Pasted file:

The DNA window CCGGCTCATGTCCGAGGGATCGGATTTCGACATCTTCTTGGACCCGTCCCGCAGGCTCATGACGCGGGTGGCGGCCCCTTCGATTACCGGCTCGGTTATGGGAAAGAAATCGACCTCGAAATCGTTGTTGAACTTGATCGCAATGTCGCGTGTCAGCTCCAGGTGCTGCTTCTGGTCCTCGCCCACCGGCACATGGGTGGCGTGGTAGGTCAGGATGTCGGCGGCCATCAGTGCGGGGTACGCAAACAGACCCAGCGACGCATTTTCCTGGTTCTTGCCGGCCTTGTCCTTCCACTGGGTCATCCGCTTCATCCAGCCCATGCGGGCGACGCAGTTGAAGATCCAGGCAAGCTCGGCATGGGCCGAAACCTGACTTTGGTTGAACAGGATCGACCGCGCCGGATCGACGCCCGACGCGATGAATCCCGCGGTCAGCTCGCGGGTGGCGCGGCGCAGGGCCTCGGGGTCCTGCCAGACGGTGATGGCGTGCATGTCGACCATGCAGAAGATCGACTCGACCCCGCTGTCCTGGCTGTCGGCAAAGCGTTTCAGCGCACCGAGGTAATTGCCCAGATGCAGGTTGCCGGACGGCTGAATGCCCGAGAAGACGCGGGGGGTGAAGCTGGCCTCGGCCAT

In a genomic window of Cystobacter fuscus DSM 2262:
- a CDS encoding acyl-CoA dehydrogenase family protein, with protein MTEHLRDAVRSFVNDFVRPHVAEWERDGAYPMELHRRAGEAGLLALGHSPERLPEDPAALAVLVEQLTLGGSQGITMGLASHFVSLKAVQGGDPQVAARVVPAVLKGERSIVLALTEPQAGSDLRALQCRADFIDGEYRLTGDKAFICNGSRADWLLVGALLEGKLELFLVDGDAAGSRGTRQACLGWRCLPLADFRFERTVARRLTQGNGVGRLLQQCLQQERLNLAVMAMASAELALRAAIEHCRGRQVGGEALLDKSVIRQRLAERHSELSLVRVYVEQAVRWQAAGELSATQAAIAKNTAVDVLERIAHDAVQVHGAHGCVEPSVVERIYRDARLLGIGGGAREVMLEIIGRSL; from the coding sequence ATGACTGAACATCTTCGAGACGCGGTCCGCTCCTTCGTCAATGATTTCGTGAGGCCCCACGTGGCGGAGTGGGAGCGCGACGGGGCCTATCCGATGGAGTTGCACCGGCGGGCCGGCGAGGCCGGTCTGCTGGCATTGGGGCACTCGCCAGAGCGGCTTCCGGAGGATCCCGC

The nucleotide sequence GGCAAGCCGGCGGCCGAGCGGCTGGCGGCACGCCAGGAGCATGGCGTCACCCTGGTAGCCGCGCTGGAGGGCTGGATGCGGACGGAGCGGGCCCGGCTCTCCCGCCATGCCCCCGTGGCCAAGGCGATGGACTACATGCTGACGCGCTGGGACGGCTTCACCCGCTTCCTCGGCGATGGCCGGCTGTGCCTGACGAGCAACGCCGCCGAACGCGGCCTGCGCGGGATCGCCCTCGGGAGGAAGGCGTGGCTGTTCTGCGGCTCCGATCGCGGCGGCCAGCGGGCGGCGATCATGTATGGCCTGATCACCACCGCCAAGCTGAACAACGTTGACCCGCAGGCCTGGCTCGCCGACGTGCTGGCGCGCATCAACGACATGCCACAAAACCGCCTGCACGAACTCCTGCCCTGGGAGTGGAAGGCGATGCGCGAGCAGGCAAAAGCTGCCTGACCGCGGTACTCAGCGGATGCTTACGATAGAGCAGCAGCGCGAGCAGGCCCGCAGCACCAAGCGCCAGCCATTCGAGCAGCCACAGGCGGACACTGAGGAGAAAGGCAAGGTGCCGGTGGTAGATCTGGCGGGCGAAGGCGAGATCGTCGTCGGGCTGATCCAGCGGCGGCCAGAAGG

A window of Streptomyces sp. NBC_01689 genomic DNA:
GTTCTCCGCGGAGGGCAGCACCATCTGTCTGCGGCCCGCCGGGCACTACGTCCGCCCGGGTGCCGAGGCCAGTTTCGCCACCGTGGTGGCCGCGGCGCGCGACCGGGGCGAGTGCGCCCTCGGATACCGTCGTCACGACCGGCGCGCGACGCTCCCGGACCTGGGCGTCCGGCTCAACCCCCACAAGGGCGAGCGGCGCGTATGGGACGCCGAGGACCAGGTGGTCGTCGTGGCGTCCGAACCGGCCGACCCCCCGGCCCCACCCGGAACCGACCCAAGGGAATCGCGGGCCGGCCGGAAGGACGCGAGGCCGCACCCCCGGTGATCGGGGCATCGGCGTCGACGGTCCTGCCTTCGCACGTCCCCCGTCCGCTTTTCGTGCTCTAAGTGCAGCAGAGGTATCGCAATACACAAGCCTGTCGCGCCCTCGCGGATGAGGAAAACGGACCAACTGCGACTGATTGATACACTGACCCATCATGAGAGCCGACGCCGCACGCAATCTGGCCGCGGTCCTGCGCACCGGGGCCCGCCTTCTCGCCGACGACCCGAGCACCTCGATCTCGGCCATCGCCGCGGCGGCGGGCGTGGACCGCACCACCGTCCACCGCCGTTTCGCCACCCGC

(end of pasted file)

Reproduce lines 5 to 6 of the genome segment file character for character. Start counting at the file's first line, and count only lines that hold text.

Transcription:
A window of Streptomyces sp. NBC_01689 genomic DNA:
GTTCTCCGCGGAGGGCAGCACCATCTGTCTGCGGCCCGCCGGGCACTACGTCCGCCCGGGTGCCGAGGCCAGTTTCGCCACCGTGGTGGCCGCGGCGCGCGACCGGGGCGAGTGCGCCCTCGGATACCGTCGTCACGACCGGCGCGCGACGCTCCCGGACCTGGGCGTCCGGCTCAACCCCCACAAGGGCGAGCGGCGCGTATGGGACGCCGAGGACCAGGTGGTCGTCGTGGCGTCCGAACCGGCCGACCCCCCGGCCCCACCCGGAACCGACCCAAGGGAATCGCGGGCCGGCCGGAAGGACGCGAGGCCGCACCCCCGGTGATCGGGGCATCGGCGTCGACGGTCCTGCCTTCGCACGTCCCCCGTCCGCTTTTCGTGCTCTAAGTGCAGCAGAGGTATCGCAATACACAAGCCTGTCGCGCCCTCGCGGATGAGGAAAACGGACCAACTGCGACTGATTGATACACTGACCCATCATGAGAGCCGACGCCGCACGCAATCTGGCCGCGGTCCTGCGCACCGGGGCCCGCCTTCTCGCCGACGACCCGAGCACCTCGATCTCGGCCATCGCCGCGGCGGCGGGCGTGGACCGCACCACCGTCCACCGCCGTTTCGCCACCCGC